he earliest British medical writing that characterized excessive drinking as a disease was Thomas Trotter's (1804) An Essay, Medical, Philosophical, and Chemical on Drunkenness and Its Effects on the Human Body. Trotter's notion remained undeveloped for years. British medical writers treated the topic desultorily and unevenly. Some physicians who were active in the temperance and teetotal movements, such as William B. Carpenter and Norman Kerr, went on to write and speak about the "medical" side of the problem. Although isolated forays into the field were made in the middle decades of the century, the medicalization of habitual drunkenness and drug habituation did not gather momentum until the 1870s.
Key elements of a modern notion of addiction appeared in two scandals about medical treatment, one a debate about whether or not doctors should prescribe alcohol to their patients. Some patients, it was argued, went on to develop drinking habits. This certainly seemed to be the case when physicians began prescribing morphine and the newly-improved, cheap hypodermic needles with which to inject it. At first glance, hypodermic morphine seemed to be medicine's contribution to nineteenth-century technology - advocates such as Francis Edmund Anstie and T. Clifford Allbutt claimed it would be as important as gaslight or the railway. The speed with which medicines could take effect was impressive. But the patients who injected themselves quickly built up a tolerance, and seemed to develop new symptoms that only a repetition of the dose could relieve. Meanwhile their original complaints often went unabated. Physicians were quick to take back the syringe and suggest dosage guidelines as well as offer descriptions of "narcotized" patients. Although physicians had little understanding of how morphine worked, they argued that only they could safely administer it. The sensations of well-being the syringe produced could only be generated as a cure for pain, not for the production of pleasure.
The debacles over medicinal alcohol and morphine suggest that addiction emerged in the nineteenth century in part because professional medicine did, too. First there is the obvious point that in the process of treating them, doctors undoubtedly gave some patients actual habits. Beyond this, however, is a more complicated relationship of cause and effect that involves knowledge of the effects of drugs. Historians of medicine have long identified a "revolution in Paris medicine" beginning around 1800, in which the patient's own well-being became less important than the observation of the disease unfolding inside his or her body. As medicine became more empirical (based on observation and ascultation), more scientific (conducted on hospital populations where various remedies could be compared to control groups), and more precise (dependent on standardized technology and measures) throughout the nineteenth century in Britain, physicians were transformed from the status of aristocrats' servants to knowledgeable authorities on disease. Whereas in the eighteenth century, their patients' subjective feelings were paramount, in the nineteenth, the patient's feelings increasingly became irrelevant, since the doctor was the one who knew what signs to look for. This meant that the doctor was the one with the authority to cure ailments. Patient self-medication was to be discouraged. Addiction lies at the heart of this gradual shift in knowledge, institutions, and attitudes, because it could only come about in a world in which self-medication was the illicit alternative to legitimate medical practice. After the rise of medicine, no one - not even doctors - could legitimately treat themselves. In this way, popular and folk cures and comforts, such as poppy head tea, gradually disappeared as medical knowledge became institutionalized. In the nineteenth century, this medical knowledge grew geometrically, bringing drug and alcohol use into the fields of "morbid psychology" and physiology alike. The recent introduction of anti-addiction drugs brings us full circle, back to the origins of addiction in medical treatment.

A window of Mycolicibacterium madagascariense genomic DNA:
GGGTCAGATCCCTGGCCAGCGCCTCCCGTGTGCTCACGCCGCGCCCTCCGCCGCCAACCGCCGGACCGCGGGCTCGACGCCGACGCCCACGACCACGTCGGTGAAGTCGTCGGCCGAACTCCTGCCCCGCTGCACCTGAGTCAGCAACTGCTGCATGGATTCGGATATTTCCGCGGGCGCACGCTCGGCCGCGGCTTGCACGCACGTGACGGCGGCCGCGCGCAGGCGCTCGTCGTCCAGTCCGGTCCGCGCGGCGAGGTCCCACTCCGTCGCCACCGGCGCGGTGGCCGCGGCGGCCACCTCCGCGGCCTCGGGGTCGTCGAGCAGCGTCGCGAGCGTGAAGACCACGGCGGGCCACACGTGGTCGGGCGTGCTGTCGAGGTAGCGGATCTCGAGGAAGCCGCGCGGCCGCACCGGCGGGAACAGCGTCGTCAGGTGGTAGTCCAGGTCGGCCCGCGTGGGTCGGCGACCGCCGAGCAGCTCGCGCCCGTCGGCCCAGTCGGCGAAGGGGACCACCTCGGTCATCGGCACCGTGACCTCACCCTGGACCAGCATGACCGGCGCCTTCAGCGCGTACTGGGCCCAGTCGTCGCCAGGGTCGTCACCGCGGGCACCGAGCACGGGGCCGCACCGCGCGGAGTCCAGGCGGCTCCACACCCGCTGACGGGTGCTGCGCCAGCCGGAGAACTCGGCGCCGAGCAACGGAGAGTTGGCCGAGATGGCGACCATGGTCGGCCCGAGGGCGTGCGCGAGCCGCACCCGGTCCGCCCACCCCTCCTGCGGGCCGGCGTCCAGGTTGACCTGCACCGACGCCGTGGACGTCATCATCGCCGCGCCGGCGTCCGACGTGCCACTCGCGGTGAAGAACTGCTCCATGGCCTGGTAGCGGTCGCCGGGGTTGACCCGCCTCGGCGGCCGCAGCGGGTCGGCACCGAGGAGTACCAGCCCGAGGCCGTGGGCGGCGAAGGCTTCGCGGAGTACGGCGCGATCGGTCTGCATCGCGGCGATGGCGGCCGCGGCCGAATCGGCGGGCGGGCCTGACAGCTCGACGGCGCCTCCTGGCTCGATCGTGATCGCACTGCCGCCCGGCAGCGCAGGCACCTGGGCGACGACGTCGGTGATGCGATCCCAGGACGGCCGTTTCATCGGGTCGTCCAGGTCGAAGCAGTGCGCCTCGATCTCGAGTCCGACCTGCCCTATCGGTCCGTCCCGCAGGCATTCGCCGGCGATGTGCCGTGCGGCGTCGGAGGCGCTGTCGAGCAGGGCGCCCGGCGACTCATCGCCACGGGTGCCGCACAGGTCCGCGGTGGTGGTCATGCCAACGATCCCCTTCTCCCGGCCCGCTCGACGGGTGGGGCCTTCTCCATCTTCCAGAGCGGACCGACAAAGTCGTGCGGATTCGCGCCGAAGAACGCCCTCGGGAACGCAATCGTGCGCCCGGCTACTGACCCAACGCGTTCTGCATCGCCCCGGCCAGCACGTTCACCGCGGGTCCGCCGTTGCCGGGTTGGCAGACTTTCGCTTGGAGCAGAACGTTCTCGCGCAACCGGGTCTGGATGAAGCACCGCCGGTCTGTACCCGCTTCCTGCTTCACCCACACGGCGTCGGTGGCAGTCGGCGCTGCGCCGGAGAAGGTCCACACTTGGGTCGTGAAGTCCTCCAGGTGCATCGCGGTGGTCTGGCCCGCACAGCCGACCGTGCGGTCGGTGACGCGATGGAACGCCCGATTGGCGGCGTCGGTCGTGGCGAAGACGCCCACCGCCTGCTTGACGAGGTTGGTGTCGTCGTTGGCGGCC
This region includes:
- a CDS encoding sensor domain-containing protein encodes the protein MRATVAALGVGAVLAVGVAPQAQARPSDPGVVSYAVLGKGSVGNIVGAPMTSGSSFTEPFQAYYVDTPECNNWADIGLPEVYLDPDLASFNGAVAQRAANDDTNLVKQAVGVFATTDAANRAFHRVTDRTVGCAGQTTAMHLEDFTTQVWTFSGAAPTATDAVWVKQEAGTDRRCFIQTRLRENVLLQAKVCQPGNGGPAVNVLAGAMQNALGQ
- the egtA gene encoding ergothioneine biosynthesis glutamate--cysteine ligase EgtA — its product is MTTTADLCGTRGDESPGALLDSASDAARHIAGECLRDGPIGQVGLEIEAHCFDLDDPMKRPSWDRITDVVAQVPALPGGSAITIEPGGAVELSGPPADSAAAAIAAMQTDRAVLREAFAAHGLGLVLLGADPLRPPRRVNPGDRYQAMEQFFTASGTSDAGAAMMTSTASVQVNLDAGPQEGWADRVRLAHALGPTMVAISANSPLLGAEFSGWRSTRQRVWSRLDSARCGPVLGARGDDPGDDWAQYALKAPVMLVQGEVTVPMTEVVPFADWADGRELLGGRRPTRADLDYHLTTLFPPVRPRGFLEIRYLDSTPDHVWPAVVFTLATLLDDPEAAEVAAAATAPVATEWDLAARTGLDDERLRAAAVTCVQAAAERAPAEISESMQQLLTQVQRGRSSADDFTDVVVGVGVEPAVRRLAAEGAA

- 1 Victorian Terms used to Describe Addiction
- 2 Habits
- 3 Temperance and teetotalism
- 4 The Medical "Discovery" of Addiction
- Conclusion: Acts and Identities
Last modified 7 September 2002